Childhood Obesity News has been considering the particular obesity-related challenges of adolescence and how those obstacles tie in with the seemingly insurmountable problem of inspiring motivation in someone who has none. Teens are, in many ways, at a disadvantage compared to adults. Depending on economic class and employment status, they may have little choice over what they eat. They may be overwhelmed by peer pressure or crushed by public disapprobation.
Apparently, neural biology is not exactly on their side, at least according to a headline that reads, “Obese teens’ brains unusually susceptible to food commercials, study finds.” The gist is that, relative to other demographic groups, overweight teens possess brains that are somehow disproportionately stimulated by the food commercials on television. The pertinent study originated at Dartmouth College and was published in the journal Cerebral Cortex.
The experimental subjects were told that their purpose was to judge TV shows, while the researchers actually tracked their reactions to fast-food commercials. When food commercials enter their eyes and ears, their brains are particularly vulnerable in the regions that control “pleasure, taste and — most surprisingly — the mouth.” The report says:
The results show that in all the adolescents, the brain regions involved in attention and focus (occipital lobe, precuneus, superior temporal gyri and right insula) and in processing rewards (nucleus accumbens and orbitofrontal cortex) were more strongly active while viewing food commercials than non-food commercials… The brain’s reward circuitry involves the release of dopamine and other neurotransmitter chemicals that give pleasure and may lead to addictive behavior.
For teens who are already overweight, the effect is stronger. In the orbitofrontal cortex and in brain regions associated with taste perception, reactions are more pronounced, which means that kids who already carry extra pounds are more affected by food commercials than their normal-weight peers. The report says:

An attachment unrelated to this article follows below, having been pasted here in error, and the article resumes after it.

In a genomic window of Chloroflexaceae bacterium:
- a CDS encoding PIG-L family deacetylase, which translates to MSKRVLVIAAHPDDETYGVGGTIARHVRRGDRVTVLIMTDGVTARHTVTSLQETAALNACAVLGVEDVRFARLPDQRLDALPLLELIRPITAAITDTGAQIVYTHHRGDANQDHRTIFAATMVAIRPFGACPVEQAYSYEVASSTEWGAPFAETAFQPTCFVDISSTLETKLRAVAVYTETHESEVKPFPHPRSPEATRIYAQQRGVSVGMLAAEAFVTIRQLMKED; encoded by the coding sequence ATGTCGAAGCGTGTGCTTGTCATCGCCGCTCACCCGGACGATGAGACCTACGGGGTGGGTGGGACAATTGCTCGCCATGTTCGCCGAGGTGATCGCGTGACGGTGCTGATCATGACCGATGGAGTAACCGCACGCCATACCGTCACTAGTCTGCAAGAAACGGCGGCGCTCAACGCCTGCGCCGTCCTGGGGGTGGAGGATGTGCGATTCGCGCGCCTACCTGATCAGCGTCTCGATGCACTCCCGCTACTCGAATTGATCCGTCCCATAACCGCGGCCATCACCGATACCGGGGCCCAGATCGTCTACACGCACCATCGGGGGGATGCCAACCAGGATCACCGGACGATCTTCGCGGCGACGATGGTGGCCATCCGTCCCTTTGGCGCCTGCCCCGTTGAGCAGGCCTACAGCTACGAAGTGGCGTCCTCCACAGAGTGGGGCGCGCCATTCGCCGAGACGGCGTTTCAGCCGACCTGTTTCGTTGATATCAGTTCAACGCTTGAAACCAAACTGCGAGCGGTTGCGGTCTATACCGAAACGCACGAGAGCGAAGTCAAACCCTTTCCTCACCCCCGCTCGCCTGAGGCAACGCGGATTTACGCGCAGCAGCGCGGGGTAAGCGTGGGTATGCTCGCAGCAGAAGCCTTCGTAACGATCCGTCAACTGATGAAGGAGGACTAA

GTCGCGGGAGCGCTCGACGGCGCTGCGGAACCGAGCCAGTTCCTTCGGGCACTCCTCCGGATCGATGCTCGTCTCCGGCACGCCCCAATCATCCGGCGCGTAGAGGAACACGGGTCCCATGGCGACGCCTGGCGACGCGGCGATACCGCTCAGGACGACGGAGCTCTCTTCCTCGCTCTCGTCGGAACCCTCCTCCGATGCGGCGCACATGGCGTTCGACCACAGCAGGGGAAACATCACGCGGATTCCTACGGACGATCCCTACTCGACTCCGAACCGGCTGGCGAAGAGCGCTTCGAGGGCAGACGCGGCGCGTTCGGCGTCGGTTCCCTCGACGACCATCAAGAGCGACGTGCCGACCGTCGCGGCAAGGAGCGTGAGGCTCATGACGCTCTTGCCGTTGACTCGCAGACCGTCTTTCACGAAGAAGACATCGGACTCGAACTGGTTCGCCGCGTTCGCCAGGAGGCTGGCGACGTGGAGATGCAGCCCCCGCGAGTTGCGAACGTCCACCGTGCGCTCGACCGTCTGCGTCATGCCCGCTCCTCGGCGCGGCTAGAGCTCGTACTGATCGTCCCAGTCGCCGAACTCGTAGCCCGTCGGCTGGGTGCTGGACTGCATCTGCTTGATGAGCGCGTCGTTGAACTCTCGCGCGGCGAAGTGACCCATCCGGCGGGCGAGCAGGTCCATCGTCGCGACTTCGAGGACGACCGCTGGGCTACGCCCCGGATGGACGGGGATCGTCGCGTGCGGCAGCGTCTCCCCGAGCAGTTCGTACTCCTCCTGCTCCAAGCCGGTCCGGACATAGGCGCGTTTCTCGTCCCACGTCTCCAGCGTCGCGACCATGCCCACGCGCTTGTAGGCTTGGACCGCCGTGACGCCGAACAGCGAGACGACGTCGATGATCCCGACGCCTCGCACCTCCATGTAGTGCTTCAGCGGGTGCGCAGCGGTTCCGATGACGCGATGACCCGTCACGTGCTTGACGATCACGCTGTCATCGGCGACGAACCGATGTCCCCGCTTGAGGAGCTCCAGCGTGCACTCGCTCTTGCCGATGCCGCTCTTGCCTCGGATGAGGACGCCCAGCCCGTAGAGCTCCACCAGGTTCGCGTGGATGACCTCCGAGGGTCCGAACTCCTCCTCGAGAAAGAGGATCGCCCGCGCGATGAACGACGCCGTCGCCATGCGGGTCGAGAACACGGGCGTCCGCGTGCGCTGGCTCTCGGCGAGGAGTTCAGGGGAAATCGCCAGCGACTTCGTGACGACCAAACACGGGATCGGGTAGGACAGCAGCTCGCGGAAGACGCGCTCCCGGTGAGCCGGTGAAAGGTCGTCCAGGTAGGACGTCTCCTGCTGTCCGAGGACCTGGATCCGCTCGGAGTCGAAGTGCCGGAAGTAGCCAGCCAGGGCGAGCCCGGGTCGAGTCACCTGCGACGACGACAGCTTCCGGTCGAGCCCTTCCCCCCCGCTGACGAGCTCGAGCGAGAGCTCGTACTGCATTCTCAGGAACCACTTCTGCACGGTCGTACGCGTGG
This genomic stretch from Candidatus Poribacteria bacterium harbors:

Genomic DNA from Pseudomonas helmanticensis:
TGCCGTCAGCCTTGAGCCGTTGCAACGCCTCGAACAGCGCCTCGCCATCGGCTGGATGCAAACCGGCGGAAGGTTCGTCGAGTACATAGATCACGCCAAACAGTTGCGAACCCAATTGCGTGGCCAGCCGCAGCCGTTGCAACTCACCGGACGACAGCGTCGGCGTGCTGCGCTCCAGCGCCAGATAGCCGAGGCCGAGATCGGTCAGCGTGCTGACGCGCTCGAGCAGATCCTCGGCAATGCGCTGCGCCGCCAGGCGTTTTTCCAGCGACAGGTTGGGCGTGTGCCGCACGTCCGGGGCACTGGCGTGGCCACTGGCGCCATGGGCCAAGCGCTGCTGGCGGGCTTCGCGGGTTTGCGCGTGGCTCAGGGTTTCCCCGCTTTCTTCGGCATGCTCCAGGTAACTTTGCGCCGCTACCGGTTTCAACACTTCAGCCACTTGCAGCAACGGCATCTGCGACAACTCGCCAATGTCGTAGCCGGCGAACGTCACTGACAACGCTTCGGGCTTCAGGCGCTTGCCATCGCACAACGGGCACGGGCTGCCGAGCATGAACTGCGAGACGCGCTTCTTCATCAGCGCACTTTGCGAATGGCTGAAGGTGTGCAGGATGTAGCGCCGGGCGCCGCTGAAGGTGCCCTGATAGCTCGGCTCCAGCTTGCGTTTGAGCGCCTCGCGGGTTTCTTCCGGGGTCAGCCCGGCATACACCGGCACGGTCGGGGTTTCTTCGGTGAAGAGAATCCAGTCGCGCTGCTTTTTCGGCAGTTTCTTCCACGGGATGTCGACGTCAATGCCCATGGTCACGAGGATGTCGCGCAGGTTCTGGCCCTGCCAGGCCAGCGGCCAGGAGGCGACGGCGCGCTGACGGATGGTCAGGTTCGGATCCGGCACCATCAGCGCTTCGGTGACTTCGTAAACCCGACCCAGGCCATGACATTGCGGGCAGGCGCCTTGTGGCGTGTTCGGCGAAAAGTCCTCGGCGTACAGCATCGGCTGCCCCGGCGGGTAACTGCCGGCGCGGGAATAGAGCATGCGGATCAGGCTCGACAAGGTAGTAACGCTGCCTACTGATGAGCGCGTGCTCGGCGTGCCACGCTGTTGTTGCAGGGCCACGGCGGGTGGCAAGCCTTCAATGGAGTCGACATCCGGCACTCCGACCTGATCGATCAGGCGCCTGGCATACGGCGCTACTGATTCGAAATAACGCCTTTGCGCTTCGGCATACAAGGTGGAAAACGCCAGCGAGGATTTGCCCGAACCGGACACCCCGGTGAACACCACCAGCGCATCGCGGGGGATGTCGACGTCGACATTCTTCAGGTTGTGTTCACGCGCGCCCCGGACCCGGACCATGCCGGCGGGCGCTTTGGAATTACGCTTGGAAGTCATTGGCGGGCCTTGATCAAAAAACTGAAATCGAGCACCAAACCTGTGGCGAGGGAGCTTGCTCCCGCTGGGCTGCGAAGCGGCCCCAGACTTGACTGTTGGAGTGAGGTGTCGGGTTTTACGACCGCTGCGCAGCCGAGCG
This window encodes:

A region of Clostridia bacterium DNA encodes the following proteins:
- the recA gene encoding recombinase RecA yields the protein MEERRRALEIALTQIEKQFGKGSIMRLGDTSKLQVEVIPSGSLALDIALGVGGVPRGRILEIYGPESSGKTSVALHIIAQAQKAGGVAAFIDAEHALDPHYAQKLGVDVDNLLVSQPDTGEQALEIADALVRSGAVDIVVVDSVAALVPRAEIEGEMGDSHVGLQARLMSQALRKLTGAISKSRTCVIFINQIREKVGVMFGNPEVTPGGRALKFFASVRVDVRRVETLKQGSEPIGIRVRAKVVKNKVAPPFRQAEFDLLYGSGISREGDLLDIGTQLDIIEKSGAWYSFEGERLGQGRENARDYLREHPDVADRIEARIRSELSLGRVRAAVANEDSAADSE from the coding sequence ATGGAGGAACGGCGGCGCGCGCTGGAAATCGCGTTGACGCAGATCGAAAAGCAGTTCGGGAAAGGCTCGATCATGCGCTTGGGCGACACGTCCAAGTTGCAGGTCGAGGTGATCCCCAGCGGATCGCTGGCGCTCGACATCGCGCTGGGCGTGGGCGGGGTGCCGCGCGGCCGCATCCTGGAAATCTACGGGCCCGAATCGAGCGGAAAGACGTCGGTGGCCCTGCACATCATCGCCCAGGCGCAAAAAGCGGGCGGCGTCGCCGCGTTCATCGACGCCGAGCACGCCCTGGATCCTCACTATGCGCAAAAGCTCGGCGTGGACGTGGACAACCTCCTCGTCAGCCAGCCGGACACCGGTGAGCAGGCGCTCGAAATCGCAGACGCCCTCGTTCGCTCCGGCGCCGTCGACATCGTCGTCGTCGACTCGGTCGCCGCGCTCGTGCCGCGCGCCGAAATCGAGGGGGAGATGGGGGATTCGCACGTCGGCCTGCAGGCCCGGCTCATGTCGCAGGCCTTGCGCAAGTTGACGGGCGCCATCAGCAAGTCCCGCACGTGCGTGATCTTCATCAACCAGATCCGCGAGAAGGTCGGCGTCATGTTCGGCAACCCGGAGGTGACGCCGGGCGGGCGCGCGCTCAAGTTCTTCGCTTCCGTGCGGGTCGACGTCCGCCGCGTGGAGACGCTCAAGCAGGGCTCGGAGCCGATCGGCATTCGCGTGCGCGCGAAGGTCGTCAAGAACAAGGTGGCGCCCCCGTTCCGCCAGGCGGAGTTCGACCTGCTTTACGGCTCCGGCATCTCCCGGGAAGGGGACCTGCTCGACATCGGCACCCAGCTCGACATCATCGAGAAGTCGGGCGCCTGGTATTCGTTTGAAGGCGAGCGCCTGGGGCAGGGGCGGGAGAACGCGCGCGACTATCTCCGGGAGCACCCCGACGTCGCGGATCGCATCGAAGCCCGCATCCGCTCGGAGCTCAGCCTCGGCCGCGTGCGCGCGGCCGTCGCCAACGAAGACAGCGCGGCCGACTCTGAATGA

The most surprising finding was that the food commercials also activated the overweight adolescents’ brain region that controls their mouths. This region is part of the larger sensory system that is important for observational learning.
But why should it be surprising that sights seen by the eyes cause activity in the brain? It is a well-known fact that pornography affects the brain, to the point where the brain thinks an actual partner is present, and tells the body to act accordingly. Some people are so sensitive, when they see a person vomit in a movie, their brain forms the mistaken impression that poison has entered their own system, and causes them to vomit too. Of course the eyes and the brain and the rest of the body are connected — in innumerable ways.
Perhaps the most troubling aspect of this research is the age group it concentrated on. Many activists have been involved in removing certain kinds of advertising from TV shows that are primarily directed at small children, and expunging cartoon characters from cereal packaging, and so forth. There has been an assumption that small children, who are particularly vulnerable, innocent, and inexperienced in the ways of the world, need to be protected.
But teenagers? The big bad news from this research is that adolescents are vulnerable in ways we previously thought were problematic only for the very young.
Your responses and feedback are welcome!
Source: “Obese teens’ brains unusually susceptible to food commercials, study finds,” ScienceDaily.com, 05/21/15
Photo via Visualhunt